No matter what they would have you believe, Facebook isn’t the internet.
Setting up a Facebook page for a brand or product is an obvious first step for many company owners.
It’s a stupidly simple task and like most things on social media it’s been carefully designed to give you maximum satisfaction for the least amount of effort.
So does putting on a brand new pair of sports shoes, but that doesn’t make you an athlete.
If you take marketing on the internet seriously, and if you want your organisation to have any meaningful impact online, then you haven’t moved past the starting block until you have your own website in place.
We’re dead serious: buy yourself a domain name – ideally your company name – then we can finally talk business.
“But it’s free, but it’s Facebook, but… but… what about FOMO?” F*** all that.
You don’t have anything except your big idea when you share it on social media.
You’re just borrowing someone else’s soapbox for your marketing somersaults. Just hope it’s a soft landing when they yank it from underneath you.
With a website you own the implementation of your business idea, whether it’s set to receive customers or you’re simply testing a concept to assess interest.
There’s a piece of virtual real estate with your name on it and you can exert as near total control over it as Zuckerberg does over his algorithms.
One small change in the way Facebook decides which content appears on their users’ feeds can wipe out months of hard work by a marketing team and render useless the most detailed content plans.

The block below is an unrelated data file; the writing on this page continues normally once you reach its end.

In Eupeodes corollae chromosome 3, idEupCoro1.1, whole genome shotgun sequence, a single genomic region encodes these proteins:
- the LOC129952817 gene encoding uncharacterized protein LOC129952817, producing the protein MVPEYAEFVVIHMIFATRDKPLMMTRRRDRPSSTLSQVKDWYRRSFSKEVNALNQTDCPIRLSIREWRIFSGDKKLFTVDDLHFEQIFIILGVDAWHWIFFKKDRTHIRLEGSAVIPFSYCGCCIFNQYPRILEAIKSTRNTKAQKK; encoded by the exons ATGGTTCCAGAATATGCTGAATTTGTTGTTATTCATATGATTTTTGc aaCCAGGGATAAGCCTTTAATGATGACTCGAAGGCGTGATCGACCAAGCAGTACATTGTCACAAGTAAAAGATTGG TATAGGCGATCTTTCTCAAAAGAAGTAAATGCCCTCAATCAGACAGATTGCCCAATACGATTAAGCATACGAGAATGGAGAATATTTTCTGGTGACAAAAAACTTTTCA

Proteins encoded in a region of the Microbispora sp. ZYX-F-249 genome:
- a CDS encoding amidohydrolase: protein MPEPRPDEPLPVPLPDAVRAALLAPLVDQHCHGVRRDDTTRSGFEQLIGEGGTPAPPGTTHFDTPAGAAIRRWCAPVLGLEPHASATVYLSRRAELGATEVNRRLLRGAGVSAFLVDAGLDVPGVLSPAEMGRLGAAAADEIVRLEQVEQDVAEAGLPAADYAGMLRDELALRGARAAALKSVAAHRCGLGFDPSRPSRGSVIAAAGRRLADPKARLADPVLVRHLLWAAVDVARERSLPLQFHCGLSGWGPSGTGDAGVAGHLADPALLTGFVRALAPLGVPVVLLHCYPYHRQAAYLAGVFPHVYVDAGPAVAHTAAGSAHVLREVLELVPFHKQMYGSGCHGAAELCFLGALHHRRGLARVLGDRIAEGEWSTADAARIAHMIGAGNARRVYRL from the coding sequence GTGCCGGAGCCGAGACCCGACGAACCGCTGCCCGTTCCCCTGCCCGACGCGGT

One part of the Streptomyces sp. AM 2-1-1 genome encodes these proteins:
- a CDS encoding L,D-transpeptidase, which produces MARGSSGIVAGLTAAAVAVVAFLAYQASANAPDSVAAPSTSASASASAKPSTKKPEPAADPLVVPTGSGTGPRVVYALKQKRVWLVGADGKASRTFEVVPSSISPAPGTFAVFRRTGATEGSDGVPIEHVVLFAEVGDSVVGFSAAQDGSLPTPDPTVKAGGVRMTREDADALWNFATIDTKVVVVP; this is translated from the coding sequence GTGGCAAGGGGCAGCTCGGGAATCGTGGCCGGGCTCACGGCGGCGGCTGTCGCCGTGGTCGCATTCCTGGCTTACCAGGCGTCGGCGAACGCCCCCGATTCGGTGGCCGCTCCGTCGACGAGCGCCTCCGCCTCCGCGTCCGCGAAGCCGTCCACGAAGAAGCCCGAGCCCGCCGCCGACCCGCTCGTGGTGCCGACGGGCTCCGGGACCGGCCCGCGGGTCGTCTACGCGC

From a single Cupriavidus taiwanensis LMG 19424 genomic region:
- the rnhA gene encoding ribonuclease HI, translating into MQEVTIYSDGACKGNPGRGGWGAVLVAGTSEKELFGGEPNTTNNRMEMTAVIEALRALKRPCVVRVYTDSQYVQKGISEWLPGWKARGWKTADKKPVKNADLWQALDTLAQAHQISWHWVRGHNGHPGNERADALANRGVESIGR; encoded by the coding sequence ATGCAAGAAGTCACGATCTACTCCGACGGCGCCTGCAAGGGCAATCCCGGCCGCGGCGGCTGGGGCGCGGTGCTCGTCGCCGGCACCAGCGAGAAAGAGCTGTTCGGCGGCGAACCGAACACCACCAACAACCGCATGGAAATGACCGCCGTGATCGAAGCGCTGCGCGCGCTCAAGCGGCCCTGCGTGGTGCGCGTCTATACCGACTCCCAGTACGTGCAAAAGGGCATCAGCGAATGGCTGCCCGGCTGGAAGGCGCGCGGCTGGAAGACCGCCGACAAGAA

Whereas a simple ‘like’ used to ensure that a portion of your followers would definitely see your posts, now users have to press like, turn on notifications, and choose how often they want to see them; and that’s before you enter your credit card details and pay Facebook to boost your content.
We’re all for more privacy and security online, but clearing these new hurdles has made success on social media as unpredictable for genuine businesses as it is for unsuspecting travellers to get past airport security with their pants still on.
But a website isn’t just a home; it’s a city that can be as fluid as a Monopoly board.
You can monitor which pages your visitors click on most often, study the exact paths they take before adding a product to the cart or exiting, and adapt the structure and content of your site accordingly to maximise the desired results.
A website also helps raise your profile on that other internet behemoth, Google, giving you the means to rank your business on their search results for relevant keywords.
You can use your website both as a springboard and a final destination to direct visitors through a personalised journey that plays to their interests and eliminates their doubts by hitting them with great content, page after page, until they see “Thank you for buying!” flashing on the screen.
Join the discussion 2 Comments
To latch on to the concept of “One small change in the way Facebook decides which content appears on their users’ feeds can wipe out months of hard work by a marketing team and render useless the most detailed content plans.”
Some businesses are now offloading functionality usually found on (their) custom-built web applications to Facebook. This is as bad as losing months-worth of work by the marketing team. An example: Using Facebook’s appointment system for your business appointments with clients. Imagine the fun of having to juggle 40 appointments per week, and then finding the feature either disappeared, or changed in ways you basically need to re-think how to schedule. Pure nightmare.
Another example; something that has already changed and effected users is the way polls operate. Many FB group moderators had to re-think how to use this feature for whatever they used to achieve with it.
Do not be at the mercy of Facebook (or any other platform for the matter) for something so critical. Use the platforms to enhance your web presence, not replace it.
100% true Conrad!